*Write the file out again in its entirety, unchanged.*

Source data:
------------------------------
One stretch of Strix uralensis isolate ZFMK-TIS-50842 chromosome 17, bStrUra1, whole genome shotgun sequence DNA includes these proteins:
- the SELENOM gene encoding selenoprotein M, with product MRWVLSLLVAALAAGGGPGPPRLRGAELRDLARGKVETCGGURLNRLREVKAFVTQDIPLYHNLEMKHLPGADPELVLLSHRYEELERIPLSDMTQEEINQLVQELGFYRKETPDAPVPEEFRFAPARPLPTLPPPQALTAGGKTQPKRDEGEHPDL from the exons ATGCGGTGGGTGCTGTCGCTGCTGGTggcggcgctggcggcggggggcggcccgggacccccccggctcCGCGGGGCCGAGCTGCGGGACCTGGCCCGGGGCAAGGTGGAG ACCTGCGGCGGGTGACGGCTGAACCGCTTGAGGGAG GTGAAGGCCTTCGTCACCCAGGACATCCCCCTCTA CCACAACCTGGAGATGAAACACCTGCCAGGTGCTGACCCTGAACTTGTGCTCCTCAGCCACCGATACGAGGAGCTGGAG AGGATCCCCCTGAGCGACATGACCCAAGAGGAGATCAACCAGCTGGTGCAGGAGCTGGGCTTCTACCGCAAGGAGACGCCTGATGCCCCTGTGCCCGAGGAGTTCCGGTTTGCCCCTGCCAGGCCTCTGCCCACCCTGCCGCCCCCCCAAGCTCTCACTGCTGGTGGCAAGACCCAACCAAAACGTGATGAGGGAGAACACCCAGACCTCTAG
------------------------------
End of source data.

One stretch of Strix uralensis isolate ZFMK-TIS-50842 chromosome 17, bStrUra1, whole genome shotgun sequence DNA includes these proteins:
- the SELENOM gene encoding selenoprotein M, with product MRWVLSLLVAALAAGGGPGPPRLRGAELRDLARGKVETCGGURLNRLREVKAFVTQDIPLYHNLEMKHLPGADPELVLLSHRYEELERIPLSDMTQEEINQLVQELGFYRKETPDAPVPEEFRFAPARPLPTLPPPQALTAGGKTQPKRDEGEHPDL from the exons ATGCGGTGGGTGCTGTCGCTGCTGGTggcggcgctggcggcggggggcggcccgggacccccccggctcCGCGGGGCCGAGCTGCGGGACCTGGCCCGGGGCAAGGTGGAG ACCTGCGGCGGGTGACGGCTGAACCGCTTGAGGGAG GTGAAGGCCTTCGTCACCCAGGACATCCCCCTCTA CCACAACCTGGAGATGAAACACCTGCCAGGTGCTGACCCTGAACTTGTGCTCCTCAGCCACCGATACGAGGAGCTGGAG AGGATCCCCCTGAGCGACATGACCCAAGAGGAGATCAACCAGCTGGTGCAGGAGCTGGGCTTCTACCGCAAGGAGACGCCTGATGCCCCTGTGCCCGAGGAGTTCCGGTTTGCCCCTGCCAGGCCTCTGCCCACCCTGCCGCCCCCCCAAGCTCTCACTGCTGGTGGCAAGACCCAACCAAAACGTGATGAGGGAGAACACCCAGACCTCTAG